squamous: (cyclops on mountain)
[personal profile] squamous
I have a reliable first-hand report of "little people" at large in the American Northwest. My source encountered a congregation of these beings in a wooded area. Human-like in all essential respects, the beings were nevertheless small, like normal people in miniature. Although the encounter was brief, my source was able to glean some important information. The "little people" claimed to predate known North American cultures and possessed their own language. As in so many other accounts of meetings with ufonauts or "paranormal" entities, they appeared Asian, again inviting speculation that they originate from a "lost" community that has opted for a peripheral role, effectively hidden from the mainstream.

According to the beings' spokesman, they remain hidden largely by virtue of our narrow perceptual focus, even able to pass among us disguised as children. Supposedly they lead an almost hobo-like existence, without recourse to the sort of technology associated with UFOs.

While this all sounds innocuous enough, my source qualified his story by stating that he felt that his meeting had been arranged not so much for his benefit as for theirs – an unsettling idea that brings to mind a surveillance program of potentially epic scope. ...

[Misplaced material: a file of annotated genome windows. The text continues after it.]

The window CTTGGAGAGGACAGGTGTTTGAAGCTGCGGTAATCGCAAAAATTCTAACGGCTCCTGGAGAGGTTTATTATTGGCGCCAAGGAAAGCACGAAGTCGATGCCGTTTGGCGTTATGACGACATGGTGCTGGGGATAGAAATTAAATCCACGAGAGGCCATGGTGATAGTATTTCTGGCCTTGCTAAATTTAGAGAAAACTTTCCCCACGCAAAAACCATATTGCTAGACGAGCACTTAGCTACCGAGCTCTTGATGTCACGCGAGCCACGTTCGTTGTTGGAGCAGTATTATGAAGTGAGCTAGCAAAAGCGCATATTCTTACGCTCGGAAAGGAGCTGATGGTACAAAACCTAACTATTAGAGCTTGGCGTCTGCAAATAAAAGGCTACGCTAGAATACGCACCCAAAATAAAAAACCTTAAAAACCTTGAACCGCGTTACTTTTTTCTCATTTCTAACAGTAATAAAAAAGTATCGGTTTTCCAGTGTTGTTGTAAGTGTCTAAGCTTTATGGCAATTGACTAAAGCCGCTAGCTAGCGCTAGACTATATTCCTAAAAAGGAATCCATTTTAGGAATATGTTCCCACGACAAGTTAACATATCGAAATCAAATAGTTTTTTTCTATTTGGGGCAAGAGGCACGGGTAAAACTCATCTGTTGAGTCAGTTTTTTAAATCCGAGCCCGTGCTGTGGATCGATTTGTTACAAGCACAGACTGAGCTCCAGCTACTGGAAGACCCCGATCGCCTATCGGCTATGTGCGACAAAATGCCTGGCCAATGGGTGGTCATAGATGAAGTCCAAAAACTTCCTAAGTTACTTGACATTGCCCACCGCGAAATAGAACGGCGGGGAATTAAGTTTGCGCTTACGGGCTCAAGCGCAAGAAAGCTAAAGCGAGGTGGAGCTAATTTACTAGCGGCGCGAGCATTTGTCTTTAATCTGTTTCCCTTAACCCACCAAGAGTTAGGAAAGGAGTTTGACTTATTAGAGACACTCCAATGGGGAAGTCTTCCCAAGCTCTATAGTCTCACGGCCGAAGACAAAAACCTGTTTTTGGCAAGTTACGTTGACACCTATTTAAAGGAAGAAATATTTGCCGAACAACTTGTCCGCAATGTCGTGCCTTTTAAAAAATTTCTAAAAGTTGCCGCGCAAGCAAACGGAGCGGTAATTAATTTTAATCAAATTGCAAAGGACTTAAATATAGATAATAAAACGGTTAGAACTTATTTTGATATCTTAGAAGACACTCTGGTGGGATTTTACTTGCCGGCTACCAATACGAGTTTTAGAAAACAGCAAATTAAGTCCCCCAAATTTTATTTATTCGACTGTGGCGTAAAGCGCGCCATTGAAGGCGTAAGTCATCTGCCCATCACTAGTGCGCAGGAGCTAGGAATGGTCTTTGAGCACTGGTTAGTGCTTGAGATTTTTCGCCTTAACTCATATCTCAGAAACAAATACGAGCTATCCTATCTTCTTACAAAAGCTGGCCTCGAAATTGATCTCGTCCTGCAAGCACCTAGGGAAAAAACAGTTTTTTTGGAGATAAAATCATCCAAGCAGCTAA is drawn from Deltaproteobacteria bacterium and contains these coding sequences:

...

If nomadic CTs are forced to adopt a marginal role in our world, it's unlikely that they have easy access to the communications infrastructure we take for granted; maybe it's no coincidence that my source is a computer programmer. ..."

- Mac Tonnies, "The Cryptoterrestrials"

Date: 2017-03-11 09:01 pm (UTC)
From: [identity profile] boonedog.livejournal.com
Interesting. I would be thrilled to find out that gnomes actually exist. Though I imagine the "source" was probably on acid during his encounter.

Date: 2017-03-11 10:17 pm (UTC)
From: [identity profile] squamous.livejournal.com
I would love it, too. I always enjoy reports of "little people" sightings.

For some reason saying the "reliable source" was a computer programmer makes me more skeptical. Probably from years of working in development.

The author, Mac Tonnies, died at a young age from a previously undiagnosed heart defect right beore this was published. His friends in 'the field' all said please don't turn his tragic death into some conspiracy theory, but personally if I wrote a crazy book like this and then died unexpectedly just before it was released, I'd want it to become a legend. But maybe that's just me.
Edited Date: 2017-03-11 10:17 pm (UTC)

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